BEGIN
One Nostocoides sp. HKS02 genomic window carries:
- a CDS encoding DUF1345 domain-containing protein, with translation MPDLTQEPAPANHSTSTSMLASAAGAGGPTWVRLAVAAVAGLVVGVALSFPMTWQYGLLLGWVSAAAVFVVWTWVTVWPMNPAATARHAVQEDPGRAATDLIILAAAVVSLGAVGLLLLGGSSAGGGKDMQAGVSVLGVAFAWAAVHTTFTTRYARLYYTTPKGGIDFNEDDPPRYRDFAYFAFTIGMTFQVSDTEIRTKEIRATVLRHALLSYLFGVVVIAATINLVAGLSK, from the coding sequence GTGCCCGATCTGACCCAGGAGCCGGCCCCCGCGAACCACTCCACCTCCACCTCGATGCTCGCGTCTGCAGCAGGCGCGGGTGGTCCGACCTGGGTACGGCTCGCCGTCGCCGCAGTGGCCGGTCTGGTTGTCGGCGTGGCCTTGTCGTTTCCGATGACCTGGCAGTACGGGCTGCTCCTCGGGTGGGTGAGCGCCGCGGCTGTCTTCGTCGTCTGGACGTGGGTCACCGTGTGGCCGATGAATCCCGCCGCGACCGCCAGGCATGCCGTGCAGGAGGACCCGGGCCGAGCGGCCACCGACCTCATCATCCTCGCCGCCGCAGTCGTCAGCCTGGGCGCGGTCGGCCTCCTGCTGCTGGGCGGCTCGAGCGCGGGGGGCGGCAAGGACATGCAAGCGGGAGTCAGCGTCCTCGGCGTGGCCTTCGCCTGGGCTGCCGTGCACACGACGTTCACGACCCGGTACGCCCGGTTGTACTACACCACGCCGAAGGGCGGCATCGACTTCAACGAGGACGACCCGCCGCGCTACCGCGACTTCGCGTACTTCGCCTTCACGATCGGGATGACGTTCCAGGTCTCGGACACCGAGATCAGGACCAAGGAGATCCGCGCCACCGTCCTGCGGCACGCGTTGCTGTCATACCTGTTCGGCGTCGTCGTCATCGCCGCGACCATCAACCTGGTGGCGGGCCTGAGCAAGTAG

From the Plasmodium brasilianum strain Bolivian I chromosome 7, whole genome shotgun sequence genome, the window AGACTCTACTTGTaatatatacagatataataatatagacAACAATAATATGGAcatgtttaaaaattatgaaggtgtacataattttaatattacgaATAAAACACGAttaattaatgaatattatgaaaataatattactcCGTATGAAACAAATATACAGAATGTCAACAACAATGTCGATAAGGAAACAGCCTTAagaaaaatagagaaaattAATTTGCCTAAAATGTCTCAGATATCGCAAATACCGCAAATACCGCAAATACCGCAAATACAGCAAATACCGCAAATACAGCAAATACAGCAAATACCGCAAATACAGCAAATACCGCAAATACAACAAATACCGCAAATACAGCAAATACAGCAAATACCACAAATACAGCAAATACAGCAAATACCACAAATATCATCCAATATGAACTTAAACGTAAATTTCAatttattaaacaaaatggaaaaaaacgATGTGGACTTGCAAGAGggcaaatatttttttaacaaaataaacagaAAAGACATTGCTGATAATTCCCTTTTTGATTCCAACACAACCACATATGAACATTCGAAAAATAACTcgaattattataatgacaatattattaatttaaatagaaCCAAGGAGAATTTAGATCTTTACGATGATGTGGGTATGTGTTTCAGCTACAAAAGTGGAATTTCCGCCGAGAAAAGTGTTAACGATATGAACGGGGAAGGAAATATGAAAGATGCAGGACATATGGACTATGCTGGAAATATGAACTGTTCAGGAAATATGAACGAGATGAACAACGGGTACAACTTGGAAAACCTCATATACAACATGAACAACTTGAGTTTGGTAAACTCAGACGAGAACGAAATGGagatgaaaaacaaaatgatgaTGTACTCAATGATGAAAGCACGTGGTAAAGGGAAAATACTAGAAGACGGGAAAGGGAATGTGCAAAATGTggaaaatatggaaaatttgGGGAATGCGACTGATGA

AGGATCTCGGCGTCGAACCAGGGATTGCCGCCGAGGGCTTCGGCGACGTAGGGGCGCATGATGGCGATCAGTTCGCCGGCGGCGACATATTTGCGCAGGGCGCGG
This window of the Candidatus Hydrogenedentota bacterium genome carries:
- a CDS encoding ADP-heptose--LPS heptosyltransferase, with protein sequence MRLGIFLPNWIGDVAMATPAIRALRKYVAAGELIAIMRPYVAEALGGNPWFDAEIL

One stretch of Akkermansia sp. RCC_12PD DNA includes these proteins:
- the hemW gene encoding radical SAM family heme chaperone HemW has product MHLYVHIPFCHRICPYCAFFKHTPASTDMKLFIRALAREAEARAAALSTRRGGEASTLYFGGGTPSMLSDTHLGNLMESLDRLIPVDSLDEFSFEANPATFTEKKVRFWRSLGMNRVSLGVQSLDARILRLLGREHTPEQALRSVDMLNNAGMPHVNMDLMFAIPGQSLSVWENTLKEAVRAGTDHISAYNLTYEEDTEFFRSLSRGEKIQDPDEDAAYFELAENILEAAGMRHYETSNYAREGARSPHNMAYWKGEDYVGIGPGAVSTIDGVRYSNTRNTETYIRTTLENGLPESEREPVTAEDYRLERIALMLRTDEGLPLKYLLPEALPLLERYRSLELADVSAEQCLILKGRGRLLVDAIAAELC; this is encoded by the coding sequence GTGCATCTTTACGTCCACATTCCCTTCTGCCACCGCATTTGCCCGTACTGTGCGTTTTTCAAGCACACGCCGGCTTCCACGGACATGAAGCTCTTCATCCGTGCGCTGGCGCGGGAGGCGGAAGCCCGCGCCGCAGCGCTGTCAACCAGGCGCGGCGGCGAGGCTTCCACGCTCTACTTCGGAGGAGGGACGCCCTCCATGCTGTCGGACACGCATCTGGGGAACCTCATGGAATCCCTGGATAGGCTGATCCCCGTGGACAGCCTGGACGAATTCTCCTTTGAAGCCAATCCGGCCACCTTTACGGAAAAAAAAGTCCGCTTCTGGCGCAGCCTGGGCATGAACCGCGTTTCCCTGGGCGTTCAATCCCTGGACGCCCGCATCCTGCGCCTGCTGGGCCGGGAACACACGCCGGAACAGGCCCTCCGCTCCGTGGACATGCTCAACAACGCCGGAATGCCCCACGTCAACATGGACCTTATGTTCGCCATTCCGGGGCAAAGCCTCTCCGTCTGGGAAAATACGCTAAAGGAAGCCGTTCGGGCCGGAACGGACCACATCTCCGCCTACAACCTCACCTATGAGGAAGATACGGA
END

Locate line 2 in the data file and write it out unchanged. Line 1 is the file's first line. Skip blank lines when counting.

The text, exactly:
- a CDS encoding DUF1345 domain-containing protein, with translation MPDLTQEPAPANHSTSTSMLASAAGAGGPTWVRLAVAAVAGLVVGVALSFPMTWQYGLLLGWVSAAAVFVVWTWVTVWPMNPAATARHAVQEDPGRAATDLIILAAAVVSLGAVGLLLLGGSSAGGGKDMQAGVSVLGVAFAWAAVHTTFTTRYARLYYTTPKGGIDFNEDDPPRYRDFAYFAFTIGMTFQVSDTEIRTKEIRATVLRHALLSYLFGVVVIAATINLVAGLSK, from the coding sequence GTGCCCGATCTGACCCAGGAGCCGGCCCCCGCGAACCACTCCACCTCCACCTCGATGCTCGCGTCTGCAGCAGGCGCGGGTGGTCCGACCTGGGTACGGCTCGCCGTCGCCGCAGTGGCCGGTCTGGTTGTCGGCGTGGCCTTGTCGTTTCCGATGACCTGGCAGTACGGGCTGCTCCTCGGGTGGGTGAGCGCCGCGGCTGTCTTCGTCGTCTGGACGTGGGTCACCGTGTGGCCGATGAATCCCGCCGCGACCGCCAGGCATGCCGTGCAGGAGGACCCGGGCCGAGCGGCCACCGACCTCATCATCCTCGCCGCCGCAGTCGTCAGCCTGGGCGCGGTCGGCCTCCTGCTGCTGGGCGGCTCGAGCGCGGGGGGCGGCAAGGACATGCAAGCGGGAGTCAGCGTCCTCGGCGTGGCCTTCGCCTGGGCTGCCGTGCACACGACGTTCACGACCCGGTACGCCCGGTTGTACTACACCACGCCGAAGGGCGGCATCGACTTCAACGAGGACGACCCGCCGCGCTACCGCGACTTCGCGTACTTCGCCTTCACGATCGGGATGACGTTCCAGGTCTCGGACACCGAGATCAGGACCAAGGAGATCCGCGCCACCGTCCTGCGGCACGCGTTGCTGTCATACCTGTTCGGCGTCGTCGTCATCGCCGCGACCATCAACCTGGTGGCGGGCCTGAGCAAGTAG